Picture from OpenAI Sora generated video showcasing the prompt: "Photorealistic closeup video of two pirate ships battling each other as they sail inside a cup of coffee."

At the World Governments Summit in Dubai last week, Nvidia CEO Jensen Huang questioned if Sam Altman's attempts to raise up to $7 trillion to increase GPU chip supply were even realistic. However, with OpenAI's new release of "Sora," Altman's pitch becomes more enticing for investors. Sora is their video-generation AI model capable of creating realistic scenes from text that demonstrates remarkable progress in using advanced AI for practical video applications that could be highly valuable commercially. The computing power needed to scale such models globally would be immense. Thus, Altman's proposal to substantially expand chip production, though extraordinarily ambitious, may now seem more pragmatic given Sora's demonstrated capabilities and the massive data centre demands ahead for advanced AI video and graphics.


US equities rebounded to this week's opening as plummeted retail sales data may revive hopes for rate cuts, although economic momentum is beginning to spread globally. The S&P 500 and Dow Jones gained higher than Nasdaq, led by the energy and banking sectors, while mixed earnings and worse guidance on Cisco's limit gains. Zebra Technologies jumped 12% on better results, while West Pharma fell 14% after missing revenue consensus.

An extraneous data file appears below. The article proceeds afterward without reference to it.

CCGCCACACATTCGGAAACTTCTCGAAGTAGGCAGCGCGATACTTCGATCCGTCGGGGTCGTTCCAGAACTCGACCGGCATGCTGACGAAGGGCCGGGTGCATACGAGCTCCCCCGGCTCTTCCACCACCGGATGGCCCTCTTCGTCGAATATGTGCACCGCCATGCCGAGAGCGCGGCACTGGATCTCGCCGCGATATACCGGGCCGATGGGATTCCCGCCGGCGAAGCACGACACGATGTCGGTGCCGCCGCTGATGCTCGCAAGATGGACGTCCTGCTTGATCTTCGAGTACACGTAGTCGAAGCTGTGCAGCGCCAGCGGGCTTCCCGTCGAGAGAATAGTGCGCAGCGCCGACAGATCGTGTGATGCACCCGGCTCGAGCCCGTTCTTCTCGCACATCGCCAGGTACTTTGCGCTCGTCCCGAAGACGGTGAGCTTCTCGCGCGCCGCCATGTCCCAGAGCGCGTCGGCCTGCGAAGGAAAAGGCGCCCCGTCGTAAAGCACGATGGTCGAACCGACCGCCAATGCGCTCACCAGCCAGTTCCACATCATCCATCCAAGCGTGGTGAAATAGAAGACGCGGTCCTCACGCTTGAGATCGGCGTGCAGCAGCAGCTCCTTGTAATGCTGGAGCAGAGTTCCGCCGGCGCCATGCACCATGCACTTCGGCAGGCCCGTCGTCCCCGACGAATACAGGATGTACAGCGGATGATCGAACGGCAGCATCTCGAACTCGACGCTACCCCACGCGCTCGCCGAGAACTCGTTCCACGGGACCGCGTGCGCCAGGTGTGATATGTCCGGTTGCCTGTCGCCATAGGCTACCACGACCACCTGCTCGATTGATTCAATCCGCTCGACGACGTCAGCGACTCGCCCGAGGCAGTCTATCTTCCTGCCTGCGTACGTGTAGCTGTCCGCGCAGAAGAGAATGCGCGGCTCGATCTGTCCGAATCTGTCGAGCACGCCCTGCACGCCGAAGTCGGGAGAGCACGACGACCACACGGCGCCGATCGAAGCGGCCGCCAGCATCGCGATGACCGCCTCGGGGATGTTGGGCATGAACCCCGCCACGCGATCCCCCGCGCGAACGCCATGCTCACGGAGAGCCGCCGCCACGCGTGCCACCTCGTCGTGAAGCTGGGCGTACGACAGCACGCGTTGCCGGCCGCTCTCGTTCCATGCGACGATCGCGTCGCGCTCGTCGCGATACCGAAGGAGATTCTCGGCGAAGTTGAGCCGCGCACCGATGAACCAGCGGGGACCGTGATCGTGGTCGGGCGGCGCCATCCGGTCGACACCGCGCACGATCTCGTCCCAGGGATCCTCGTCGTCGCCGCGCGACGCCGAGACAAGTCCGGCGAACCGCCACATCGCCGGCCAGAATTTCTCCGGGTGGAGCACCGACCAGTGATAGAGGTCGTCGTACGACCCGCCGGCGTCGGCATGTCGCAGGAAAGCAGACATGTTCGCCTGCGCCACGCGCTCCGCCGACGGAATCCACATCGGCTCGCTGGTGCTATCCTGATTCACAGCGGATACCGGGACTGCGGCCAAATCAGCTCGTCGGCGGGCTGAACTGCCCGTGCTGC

Gold struggles for direction, caught between inflationary pressures persisting, with import prices surging and jobless claims suggesting a robust labour market and a surprise retail sales drop that may renew earlier rate cuts expectations that supported the precious metal Thursday, although it is pushing towards a second weekly decline.


Oil's price went sideways after the IEA revised down its 2024 demand growth forecast, limiting Thursday's rally. While geopolitical tensions in the Middle East, particularly the Hezbollah-Israel conflict, escalated, investors are cautiously adjusting positions ahead of a long US weekend and await further clarity on monetary policy and the potential for supply disruptions. The week is bound to end on a positive note unless upcoming PPI data swings the market in the opposite direction.


The US dollar fell due to mixed US economic data that supports the Federal Reserve cutting interest rates by June, while the yen firmed up despite Japan reporting weak GDP growth that saw it lose its position as the world's third largest economy to Germany. The dollar's pullback is seen as temporary by strategists who expect it to stay strong given continued US economic outperformance compared to Europe and China's economies.